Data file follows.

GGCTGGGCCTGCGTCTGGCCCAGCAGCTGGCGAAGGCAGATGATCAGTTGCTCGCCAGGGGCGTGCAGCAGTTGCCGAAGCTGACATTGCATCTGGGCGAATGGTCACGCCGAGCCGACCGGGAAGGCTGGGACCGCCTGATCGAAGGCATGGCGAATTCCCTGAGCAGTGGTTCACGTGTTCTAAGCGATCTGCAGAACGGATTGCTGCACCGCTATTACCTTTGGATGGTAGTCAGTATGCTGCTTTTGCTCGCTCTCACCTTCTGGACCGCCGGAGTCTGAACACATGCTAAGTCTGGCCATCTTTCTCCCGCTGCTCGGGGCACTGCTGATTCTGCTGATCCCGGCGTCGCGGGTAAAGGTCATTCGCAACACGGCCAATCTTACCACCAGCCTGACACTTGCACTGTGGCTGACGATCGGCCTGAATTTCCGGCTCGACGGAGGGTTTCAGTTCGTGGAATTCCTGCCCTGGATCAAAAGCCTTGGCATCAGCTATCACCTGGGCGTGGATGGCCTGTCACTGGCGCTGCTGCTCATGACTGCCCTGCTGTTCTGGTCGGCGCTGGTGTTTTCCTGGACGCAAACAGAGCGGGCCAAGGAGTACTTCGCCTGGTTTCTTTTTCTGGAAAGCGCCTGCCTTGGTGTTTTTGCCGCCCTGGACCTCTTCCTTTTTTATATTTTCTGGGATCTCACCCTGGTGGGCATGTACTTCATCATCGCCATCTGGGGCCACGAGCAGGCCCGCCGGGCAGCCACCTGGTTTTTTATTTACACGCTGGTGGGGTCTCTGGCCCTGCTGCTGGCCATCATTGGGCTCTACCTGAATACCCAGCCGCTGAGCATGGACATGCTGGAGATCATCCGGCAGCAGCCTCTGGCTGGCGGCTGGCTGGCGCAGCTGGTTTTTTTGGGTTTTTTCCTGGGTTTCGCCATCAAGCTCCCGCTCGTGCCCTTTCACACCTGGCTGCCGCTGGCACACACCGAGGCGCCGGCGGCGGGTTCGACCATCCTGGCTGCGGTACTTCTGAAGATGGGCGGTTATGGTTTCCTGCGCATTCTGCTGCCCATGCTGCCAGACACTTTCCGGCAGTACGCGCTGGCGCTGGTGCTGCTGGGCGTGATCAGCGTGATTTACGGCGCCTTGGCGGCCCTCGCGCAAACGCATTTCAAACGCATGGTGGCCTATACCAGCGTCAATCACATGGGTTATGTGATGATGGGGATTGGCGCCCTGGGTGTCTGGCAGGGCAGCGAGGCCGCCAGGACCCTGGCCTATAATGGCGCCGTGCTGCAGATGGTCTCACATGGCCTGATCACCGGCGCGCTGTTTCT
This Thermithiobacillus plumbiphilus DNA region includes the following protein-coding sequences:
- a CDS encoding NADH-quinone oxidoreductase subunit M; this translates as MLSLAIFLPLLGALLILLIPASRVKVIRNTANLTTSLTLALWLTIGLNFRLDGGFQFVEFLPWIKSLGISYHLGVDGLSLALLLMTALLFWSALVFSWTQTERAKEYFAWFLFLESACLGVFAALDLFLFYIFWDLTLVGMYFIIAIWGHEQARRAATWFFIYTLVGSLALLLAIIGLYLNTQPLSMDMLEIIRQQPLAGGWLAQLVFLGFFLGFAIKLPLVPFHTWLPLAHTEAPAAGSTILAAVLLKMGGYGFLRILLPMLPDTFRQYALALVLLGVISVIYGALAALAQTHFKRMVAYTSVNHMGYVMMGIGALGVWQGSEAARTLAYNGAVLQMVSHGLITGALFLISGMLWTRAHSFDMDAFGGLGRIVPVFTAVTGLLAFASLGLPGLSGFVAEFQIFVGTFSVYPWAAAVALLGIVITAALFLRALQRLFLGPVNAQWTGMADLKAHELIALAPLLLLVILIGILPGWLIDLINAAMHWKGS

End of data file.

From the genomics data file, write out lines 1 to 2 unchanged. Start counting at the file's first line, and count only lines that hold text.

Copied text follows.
GGCTGGGCCTGCGTCTGGCCCAGCAGCTGGCGAAGGCAGATGATCAGTTGCTCGCCAGGGGCGTGCAGCAGTTGCCGAAGCTGACATTGCATCTGGGCGAATGGTCACGCCGAGCCGACCGGGAAGGCTGGGACCGCCTGATCGAAGGCATGGCGAATTCCCTGAGCAGTGGTTCACGTGTTCTAAGCGATCTGCAGAACGGATTGCTGCACCGCTATTACCTTTGGATGGTAGTCAGTATGCTGCTTTTGCTCGCTCTCACCTTCTGGACCGCCGGAGTCTGAACACATGCTAAGTCTGGCCATCTTTCTCCCGCTGCTCGGGGCACTGCTGATTCTGCTGATCCCGGCGTCGCGGGTAAAGGTCATTCGCAACACGGCCAATCTTACCACCAGCCTGACACTTGCACTGTGGCTGACGATCGGCCTGAATTTCCGGCTCGACGGAGGGTTTCAGTTCGTGGAATTCCTGCCCTGGATCAAAAGCCTTGGCATCAGCTATCACCTGGGCGTGGATGGCCTGTCACTGGCGCTGCTGCTCATGACTGCCCTGCTGTTCTGGTCGGCGCTGGTGTTTTCCTGGACGCAAACAGAGCGGGCCAAGGAGTACTTCGCCTGGTTTCTTTTTCTGGAAAGCGCCTGCCTTGGTGTTTTTGCCGCCCTGGACCTCTTCCTTTTTTATATTTTCTGGGATCTCACCCTGGTGGGCATGTACTTCATCATCGCCATCTGGGGCCACGAGCAGGCCCGCCGGGCAGCCACCTGGTTTTTTATTTACACGCTGGTGGGGTCTCTGGCCCTGCTGCTGGCCATCATTGGGCTCTACCTGAATACCCAGCCGCTGAGCATGGACATGCTGGAGATCATCCGGCAGCAGCCTCTGGCTGGCGGCTGGCTGGCGCAGCTGGTTTTTTTGGGTTTTTTCCTGGGTTTCGCCATCAAGCTCCCGCTCGTGCCCTTTCACACCTGGCTGCCGCTGGCACACACCGAGGCGCCGGCGGCGGGTTCGACCATCCTGGCTGCGGTACTTCTGAAGATGGGCGGTTATGGTTTCCTGCGCATTCTGCTGCCCATGCTGCCAGACACTTTCCGGCAGTACGCGCTGGCGCTGGTGCTGCTGGGCGTGATCAGCGTGATTTACGGCGCCTTGGCGGCCCTCGCGCAAACGCATTTCAAACGCATGGTGGCCTATACCAGCGTCAATCACATGGGTTATGTGATGATGGGGATTGGCGCCCTGGGTGTCTGGCAGGGCAGCGAGGCCGCCAGGACCCTGGCCTATAATGGCGCCGTGCTGCAGATGGTCTCACATGGCCTGATCACCGGCGCGCTGTTTCT
This Thermithiobacillus plumbiphilus DNA region includes the following protein-coding sequences: